This is Not a World Mental Health Day Post
Updated: Apr 2
This is not a conversation about mental health either. Brands have been opening up the dialogue about this for some time now. We’ve seen heartfelt campaigns, touching customer initiatives, and a number of engagement drives aimed at getting people to reflect and reach out to each other. This is not an analysis either. What this is, then, is the next question. The next action plan. Can we, and how do we, create content that respects the mental well-being of our customers?
First things first - consider all aspects of mental health for all audiences
Being mindful of mental health means addressing the concerns of people with and without clinical mental health issues. The kind of content we create (whether text or video, online or offline) needs to be both accessible and pleasant to engage with. This is important for younger audiences who are attracted to brands that are visibly in sync with their values. Millennials and Gen Z customers identify with content that offers a sense of empowerment and belonging in a community. Gen Z particularly appreciate brands that are able to give experiences that offer support for their holistic well-being, according to a 2019 survey conducted by WGSN. Then there’s Gen Alpha, born after 2010, who are exposed to digital spaces so early in life that they will need special support through navigating them.
Creating and designing content that looks out for everyone
Content is experienced differently by people with mental health issues. Folks with attention issues, for example, find ads that have a lot of movement in them to be distracting. Ranging from covering the moving content with their hands to be able to actually read, to going all the way to developer tools to turn moving elements off, people have done it all to avoid distracting content. GIFs themselves, as popular as they are, are another point of contention.
Taking care of these issues helps design content that is more streamlined for someone who might not otherwise face these issues too. To start with, content being sent out should contain only as much motion as absolutely necessary. This can make all the difference for users who face issues with attention. Consider the motions featured within your website and content as well. While motion initiated by the user, such a hover and click, would not be so distracting, things like spinning banners might prove to be counterproductive. Another possible route to take is to allow users the kind of content they would like to see, or provide an easily visible toggle button to turn on and off animated portions.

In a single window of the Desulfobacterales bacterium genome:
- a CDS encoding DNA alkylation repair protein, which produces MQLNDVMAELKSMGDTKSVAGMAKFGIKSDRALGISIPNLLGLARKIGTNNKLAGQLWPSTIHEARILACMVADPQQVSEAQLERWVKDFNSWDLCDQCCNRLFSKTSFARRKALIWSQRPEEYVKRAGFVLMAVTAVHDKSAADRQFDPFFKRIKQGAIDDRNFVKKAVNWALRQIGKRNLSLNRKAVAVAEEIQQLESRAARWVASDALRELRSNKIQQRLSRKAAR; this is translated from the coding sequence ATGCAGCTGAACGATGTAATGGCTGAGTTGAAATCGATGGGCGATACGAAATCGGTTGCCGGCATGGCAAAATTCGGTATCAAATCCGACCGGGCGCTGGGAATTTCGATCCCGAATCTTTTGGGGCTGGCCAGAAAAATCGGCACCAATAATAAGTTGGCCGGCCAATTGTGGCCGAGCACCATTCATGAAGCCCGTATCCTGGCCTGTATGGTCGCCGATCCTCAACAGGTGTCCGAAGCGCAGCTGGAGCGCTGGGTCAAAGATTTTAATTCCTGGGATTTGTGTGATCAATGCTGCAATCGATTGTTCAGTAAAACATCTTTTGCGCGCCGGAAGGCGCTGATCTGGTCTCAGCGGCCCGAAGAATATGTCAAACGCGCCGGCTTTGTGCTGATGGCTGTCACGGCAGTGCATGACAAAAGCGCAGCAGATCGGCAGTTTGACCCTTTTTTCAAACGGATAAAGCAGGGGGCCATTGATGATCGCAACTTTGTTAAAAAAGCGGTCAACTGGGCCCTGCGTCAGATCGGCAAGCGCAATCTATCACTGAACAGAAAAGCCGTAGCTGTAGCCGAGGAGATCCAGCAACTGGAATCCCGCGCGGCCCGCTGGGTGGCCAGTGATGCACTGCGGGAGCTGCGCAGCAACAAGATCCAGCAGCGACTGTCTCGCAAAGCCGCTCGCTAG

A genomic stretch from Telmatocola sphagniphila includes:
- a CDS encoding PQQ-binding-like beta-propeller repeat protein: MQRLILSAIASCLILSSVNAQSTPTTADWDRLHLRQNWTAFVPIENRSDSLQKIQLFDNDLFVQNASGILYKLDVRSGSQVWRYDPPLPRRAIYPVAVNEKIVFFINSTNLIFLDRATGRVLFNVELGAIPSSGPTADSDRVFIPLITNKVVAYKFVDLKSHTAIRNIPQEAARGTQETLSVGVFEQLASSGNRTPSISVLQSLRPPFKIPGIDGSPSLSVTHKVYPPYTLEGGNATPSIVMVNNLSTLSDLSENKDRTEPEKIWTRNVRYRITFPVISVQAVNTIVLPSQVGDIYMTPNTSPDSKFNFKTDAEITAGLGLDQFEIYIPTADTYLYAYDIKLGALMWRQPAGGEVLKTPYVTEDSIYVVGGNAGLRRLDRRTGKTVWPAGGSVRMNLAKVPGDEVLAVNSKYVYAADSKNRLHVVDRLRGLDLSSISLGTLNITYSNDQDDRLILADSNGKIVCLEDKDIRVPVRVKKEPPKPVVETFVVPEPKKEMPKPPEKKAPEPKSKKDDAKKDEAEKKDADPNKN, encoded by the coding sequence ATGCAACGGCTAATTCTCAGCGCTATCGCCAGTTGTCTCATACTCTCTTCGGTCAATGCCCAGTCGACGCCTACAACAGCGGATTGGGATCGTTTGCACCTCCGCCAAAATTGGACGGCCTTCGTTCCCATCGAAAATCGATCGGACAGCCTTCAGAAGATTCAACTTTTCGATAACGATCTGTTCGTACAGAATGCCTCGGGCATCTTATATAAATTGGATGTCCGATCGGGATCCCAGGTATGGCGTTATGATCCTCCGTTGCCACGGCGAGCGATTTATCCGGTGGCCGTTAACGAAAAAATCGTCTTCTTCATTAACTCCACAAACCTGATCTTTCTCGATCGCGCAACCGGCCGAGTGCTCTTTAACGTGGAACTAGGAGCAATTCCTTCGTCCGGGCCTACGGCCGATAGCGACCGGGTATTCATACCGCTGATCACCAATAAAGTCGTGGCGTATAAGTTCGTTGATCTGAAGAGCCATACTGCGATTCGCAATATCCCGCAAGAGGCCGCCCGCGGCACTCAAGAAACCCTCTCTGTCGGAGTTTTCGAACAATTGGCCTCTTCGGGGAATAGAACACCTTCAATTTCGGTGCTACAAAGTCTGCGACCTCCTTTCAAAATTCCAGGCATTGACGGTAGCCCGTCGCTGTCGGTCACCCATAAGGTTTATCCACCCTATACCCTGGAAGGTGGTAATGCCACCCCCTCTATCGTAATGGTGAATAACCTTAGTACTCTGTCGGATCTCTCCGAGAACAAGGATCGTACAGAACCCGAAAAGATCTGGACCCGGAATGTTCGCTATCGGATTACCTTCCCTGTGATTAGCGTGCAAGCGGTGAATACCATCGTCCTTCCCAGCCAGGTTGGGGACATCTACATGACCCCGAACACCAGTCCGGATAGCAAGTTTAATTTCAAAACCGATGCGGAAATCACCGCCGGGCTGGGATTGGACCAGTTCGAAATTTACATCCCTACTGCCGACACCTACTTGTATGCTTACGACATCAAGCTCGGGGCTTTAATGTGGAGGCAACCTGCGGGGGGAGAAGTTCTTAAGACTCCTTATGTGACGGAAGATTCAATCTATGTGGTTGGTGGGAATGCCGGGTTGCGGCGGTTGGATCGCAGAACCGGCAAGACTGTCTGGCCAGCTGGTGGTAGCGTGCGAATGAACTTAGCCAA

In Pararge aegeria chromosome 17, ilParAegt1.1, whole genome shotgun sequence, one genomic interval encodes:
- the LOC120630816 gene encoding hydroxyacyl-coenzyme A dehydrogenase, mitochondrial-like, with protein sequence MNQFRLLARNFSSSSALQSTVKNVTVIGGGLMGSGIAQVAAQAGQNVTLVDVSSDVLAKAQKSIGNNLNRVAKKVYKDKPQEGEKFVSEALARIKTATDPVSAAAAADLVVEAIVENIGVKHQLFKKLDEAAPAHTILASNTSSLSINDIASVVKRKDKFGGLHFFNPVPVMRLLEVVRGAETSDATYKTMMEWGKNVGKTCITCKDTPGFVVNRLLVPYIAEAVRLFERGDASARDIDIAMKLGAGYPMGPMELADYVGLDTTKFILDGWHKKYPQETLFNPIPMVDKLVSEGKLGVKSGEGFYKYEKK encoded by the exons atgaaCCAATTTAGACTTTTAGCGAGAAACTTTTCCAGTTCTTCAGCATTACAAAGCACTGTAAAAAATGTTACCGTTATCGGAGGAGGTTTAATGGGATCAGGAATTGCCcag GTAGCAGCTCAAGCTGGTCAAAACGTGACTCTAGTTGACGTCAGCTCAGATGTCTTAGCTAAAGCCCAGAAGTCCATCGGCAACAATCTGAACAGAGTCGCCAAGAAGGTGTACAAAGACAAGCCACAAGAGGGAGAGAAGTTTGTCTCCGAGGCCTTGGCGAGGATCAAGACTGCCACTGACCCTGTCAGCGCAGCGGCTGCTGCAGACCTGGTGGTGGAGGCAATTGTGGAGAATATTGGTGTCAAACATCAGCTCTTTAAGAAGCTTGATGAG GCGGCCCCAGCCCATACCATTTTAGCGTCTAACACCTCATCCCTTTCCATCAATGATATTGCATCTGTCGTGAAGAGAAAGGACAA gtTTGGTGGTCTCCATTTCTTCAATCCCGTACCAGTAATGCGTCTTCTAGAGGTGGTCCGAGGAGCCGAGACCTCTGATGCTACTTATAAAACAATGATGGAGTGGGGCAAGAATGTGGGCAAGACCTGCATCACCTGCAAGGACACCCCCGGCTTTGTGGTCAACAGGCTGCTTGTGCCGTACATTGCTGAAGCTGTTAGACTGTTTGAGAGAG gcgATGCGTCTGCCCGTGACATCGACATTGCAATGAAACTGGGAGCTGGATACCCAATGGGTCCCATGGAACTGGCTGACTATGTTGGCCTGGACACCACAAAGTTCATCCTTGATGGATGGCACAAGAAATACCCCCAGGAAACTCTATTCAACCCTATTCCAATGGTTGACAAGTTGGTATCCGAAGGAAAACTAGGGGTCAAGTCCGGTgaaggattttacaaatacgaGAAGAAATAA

Legendary rules like keeping content clear, crisp and multi-faceted still hold true. For example, audiences with anxiety go through an extra worrisome experience when they’re navigating cluttered websites. Demarcating where different information can be accessed is therefore a must, and not just on the homepage either. Confirmation messages can also help reduce anxiety when customers have given input of a certain kind and worry about it not being registered. For folks with depression, reading long blocks of stand-alone text and watching videos without accompanying text can be particularly frustrating, and is another reason to make sure content is presented in different formats.
Creating in app tools and special tech features
People are increasingly aware of how their feelings and time are impacted by their online activity, with the phrase ‘going on a digital detox’ becoming more commonly used. A number of companies (KFC and its Phone Stack campaign for example) have started promoting healthier phone usage times in both campaigns and specially built apps. If your brand has an app, consider adding features that allow users to take control of how they use the app. Facebook’s known for its feature of being able to set a limit of the time spent on the app, for instance. Allow flexibility in seeing the number and kind of push notifications being sent out too! It might seem detrimental to advocate for a detox, or limit the amount of communication going out. However giving customers that space can engage them consciously, and hold more attention than one social ad.
Chat tools for a business are a useful feature for people who face depression and may not be comfortable talking to someone directly about the difficulties they’re facing. In-app mental health support resources (such as SnapChat's) are another option to be considered whenever there is high user engagement involved, especially for brands dealing with fashion, beauty and other areas that might directly deal with body image and self-perception.
The question of creating content that respects mental health is not an exhaustive question, of course, nor is this the definitive answer – it’s only the beginning. There’s also the tone, frequency and matter of content going out that could positively influence customer wellbeing. While brands like Upwest (a clothing brand in USA) embrace well-being directly in their brand identity, companies can still create communication keeping mental health in mind without directly marrying the idea. And that is not just a World Mental Health Day post.